Why Saudi Arabia Is Bitter About Qatar


In an interview with valdaiclub.com, Alastair Crooke, former British diplomat, founder and director of the Conflicts Forum, explained the reasons of the feud between Qatar and Saudi Arabia. These include Qatar’s efforts to open up to Iran and its support of political Islam movements, which Riyadh considers a threat to its monarchical rule.

There are different reasons for the rupture of diplomatic relations between Qatar and a number of Arab states and it is important to disentangle them. First, this happened in the wake of President Trump’s visit to Saudi Arabia. Certainly, it was not the American government’s intention to split the Sunni block in the Gulf States, but maybe that is an unintended consequence of that visit, because he did use the language that was extremely colorful, at best, in describing Iran as the center of all the problems of the region. This did provide a peg for Saudi Arabia to do what it has done before and what other states have long wanted to do – to penalize Qatar for its relationship with the Muslim Brotherhood and to stop it. It is a very determined effort, because President Trump did mention the Muslim Brotherhood as a terrorist organization.

However, two other things lie behind this. One of them has been Omani, Qatari and, to certain extent, Kuwaiti determination to oppose the Saudi policy of weakening and attacking Iran. Qatar, along with Oman, have opened up their economy to Iran. This is one of the causes of the problem between Qatar and Saudi Arabia. However, Oman, too, has been opening new trade routes – sea and overland – to Iran, which means more trade flowing directly to Iran.

The second thing, which is less obvious, is that the Qataris have also brought together the Sunni and the Shia parts of the important Tamim tribe. The tribe is widely dispersed and has branches in many countries, including Saudi Arabia, Yemen, and Jordan. The father of Qatar’s ruler named his son Tamim and saw himself as part of the Tamim tribe. And this, particularly bringing the Shia elements of the tribe together with the Sunni at a time when Saudi Arabia is demonizing the Shia as the source of all the troubles of the Middle East has added to the tension, especially as parts of this tribe are in Saudi Arabia and can potentially give Qatar influence in the country.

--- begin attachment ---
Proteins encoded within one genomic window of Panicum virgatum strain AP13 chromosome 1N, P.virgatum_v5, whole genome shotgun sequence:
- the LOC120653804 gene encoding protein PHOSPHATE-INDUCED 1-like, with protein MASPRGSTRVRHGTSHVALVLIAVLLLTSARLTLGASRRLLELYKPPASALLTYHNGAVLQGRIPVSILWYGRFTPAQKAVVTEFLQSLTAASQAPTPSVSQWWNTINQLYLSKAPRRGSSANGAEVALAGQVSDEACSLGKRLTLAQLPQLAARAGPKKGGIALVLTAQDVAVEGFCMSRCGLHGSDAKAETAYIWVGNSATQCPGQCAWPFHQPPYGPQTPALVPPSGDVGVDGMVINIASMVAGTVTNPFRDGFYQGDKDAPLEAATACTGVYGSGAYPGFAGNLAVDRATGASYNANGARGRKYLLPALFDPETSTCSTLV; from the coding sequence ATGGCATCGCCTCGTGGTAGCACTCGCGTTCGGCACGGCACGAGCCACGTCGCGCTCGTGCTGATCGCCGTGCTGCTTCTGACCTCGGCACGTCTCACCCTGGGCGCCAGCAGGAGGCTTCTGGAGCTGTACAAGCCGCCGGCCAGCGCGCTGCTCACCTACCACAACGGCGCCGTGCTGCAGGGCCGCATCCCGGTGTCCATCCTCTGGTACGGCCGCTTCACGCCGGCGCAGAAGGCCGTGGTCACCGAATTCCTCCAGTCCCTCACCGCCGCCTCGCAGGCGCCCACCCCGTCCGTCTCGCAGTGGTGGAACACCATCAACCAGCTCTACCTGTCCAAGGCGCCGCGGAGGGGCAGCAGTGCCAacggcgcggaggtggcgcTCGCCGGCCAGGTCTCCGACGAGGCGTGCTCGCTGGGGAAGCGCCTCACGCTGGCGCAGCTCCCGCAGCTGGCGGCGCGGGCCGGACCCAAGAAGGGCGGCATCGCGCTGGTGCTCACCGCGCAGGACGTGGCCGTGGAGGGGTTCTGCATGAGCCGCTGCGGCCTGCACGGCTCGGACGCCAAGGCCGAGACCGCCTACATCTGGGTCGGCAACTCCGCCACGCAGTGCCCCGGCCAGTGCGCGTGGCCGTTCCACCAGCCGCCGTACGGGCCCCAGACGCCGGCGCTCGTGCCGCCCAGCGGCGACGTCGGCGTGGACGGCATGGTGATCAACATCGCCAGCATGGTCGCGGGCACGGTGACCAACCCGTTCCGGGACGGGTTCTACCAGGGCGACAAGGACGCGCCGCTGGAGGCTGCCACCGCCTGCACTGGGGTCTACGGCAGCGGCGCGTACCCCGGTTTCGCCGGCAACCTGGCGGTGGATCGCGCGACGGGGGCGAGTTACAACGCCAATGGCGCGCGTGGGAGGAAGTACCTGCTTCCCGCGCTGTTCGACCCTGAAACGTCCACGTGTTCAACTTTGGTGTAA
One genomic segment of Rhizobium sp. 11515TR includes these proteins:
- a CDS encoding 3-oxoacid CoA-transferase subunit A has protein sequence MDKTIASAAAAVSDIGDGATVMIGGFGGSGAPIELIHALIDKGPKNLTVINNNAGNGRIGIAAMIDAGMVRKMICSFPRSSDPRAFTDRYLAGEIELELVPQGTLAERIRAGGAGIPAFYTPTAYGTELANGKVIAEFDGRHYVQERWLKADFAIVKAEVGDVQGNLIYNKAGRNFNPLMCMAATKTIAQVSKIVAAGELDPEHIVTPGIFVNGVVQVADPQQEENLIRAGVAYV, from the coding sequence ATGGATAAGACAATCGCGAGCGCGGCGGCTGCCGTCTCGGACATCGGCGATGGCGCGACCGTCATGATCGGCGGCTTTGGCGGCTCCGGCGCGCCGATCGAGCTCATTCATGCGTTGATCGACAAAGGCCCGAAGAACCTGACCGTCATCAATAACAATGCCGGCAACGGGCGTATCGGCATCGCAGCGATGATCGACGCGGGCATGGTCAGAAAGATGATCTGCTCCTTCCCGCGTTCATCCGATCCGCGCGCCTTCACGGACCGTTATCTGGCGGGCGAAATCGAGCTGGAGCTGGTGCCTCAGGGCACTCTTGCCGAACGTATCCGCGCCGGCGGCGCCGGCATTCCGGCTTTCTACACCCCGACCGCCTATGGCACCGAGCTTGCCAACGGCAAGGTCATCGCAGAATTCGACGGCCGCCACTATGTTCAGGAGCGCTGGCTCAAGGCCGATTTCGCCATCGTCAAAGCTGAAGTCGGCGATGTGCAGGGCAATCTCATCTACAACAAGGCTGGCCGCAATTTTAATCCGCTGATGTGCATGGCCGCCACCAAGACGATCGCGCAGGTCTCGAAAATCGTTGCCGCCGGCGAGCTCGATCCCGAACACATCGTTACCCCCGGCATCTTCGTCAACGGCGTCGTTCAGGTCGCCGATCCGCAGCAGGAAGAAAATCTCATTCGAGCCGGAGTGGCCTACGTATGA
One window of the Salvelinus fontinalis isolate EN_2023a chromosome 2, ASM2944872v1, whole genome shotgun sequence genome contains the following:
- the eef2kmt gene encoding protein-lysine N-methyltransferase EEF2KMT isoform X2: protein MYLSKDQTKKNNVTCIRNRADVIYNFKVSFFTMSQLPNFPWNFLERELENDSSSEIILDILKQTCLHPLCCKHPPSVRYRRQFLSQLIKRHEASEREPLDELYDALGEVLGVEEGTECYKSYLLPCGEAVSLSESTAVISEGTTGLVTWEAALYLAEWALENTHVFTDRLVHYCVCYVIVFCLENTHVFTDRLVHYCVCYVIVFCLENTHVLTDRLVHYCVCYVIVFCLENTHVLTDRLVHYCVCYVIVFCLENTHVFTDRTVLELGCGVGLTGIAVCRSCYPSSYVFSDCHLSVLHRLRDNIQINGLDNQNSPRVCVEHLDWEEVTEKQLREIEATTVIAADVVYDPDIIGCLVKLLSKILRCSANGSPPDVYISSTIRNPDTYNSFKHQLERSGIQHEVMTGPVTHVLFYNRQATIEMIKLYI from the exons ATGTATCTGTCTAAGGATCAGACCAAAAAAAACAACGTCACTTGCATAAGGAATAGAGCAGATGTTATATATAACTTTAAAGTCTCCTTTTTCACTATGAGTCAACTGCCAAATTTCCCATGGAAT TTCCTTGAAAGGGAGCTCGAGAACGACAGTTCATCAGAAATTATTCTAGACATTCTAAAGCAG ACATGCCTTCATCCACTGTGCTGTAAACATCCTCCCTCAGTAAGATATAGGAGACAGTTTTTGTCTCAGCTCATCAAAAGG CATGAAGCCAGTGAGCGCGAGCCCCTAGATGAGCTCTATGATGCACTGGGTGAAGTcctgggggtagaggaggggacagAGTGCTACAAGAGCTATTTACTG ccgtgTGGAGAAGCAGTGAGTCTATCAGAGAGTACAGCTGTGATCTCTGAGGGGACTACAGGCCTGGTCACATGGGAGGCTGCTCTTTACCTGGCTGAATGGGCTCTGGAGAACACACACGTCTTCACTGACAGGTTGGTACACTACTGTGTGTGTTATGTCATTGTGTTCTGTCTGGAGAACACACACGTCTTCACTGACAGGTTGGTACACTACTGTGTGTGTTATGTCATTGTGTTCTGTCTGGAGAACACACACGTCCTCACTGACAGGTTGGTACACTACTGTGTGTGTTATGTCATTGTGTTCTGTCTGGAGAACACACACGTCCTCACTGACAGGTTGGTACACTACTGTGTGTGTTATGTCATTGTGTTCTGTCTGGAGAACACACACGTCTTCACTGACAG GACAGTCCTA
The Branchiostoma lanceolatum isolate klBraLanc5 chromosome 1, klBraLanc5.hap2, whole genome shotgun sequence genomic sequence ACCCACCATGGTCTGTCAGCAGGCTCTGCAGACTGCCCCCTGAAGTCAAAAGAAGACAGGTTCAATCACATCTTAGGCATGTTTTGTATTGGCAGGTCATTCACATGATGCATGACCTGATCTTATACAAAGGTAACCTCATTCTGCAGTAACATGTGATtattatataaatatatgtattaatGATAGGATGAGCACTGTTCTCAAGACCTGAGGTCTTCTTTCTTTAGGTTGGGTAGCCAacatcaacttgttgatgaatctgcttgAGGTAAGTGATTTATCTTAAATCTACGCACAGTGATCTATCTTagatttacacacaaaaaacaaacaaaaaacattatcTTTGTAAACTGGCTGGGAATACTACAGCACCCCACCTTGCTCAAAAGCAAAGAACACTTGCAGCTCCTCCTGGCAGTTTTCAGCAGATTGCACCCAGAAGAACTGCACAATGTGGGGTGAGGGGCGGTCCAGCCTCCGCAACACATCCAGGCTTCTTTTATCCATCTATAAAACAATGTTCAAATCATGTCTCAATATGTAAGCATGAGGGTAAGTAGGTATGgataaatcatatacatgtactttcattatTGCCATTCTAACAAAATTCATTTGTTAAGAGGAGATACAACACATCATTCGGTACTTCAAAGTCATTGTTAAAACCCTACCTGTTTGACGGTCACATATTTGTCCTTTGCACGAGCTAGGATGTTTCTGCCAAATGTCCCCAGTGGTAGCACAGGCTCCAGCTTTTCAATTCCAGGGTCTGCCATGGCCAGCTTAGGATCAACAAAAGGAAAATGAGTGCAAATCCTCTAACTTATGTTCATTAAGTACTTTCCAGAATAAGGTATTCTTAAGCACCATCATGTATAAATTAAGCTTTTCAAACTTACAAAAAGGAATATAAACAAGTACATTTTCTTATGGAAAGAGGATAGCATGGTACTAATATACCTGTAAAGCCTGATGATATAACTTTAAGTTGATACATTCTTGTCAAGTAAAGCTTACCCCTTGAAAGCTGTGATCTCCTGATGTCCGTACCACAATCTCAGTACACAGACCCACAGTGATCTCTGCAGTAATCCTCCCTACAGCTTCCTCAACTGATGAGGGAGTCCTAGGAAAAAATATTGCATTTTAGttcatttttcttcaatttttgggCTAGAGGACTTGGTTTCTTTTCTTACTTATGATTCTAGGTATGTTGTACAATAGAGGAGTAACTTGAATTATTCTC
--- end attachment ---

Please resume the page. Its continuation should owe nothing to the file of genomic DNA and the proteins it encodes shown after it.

The other aspect of this is the long feud between Saudi Arabia and the Muslim Brotherhood, which really goes back to the period after Nasser, the Egyptian leader. Many in the Muslim Brotherhood took refuge in the Gulf States during the repression of the Muslim Brotherhood in Egypt at that time. The Muslim Brotherhood’s intellectuals effectively transformed Wahhabism for the Saudis into something, which is more respectable. However, they also twisted it to a certain extent by saying that sovereignty over the Quraysh, the successors of the keepers of the two holy mosques, did not lie with the King per se, but rather it lay with the ummah. The ummah would create a shura and that will be the source of legitimate authority in the Salafist structure. Saudi Arabia finds this very threatening to its monarchical heritage. Therefore, there is a lot of bitterness towards Qatari support of the Muslim Brotherhood and HAMAS as a result of this experience.

As for the United States, President Trump is unlikely to take a side in this conflict. Of course, America has interest in Qatar: it has the main command center for the American armed forces near Doha. It may encourage Saudi Arabia to try to bring the Qatari back into the GCC. However, I do not think that they will expect that to be very successful.

Views expressed are of individual Members and Contributors, rather than the Club's, unless explicitly stated otherwise.

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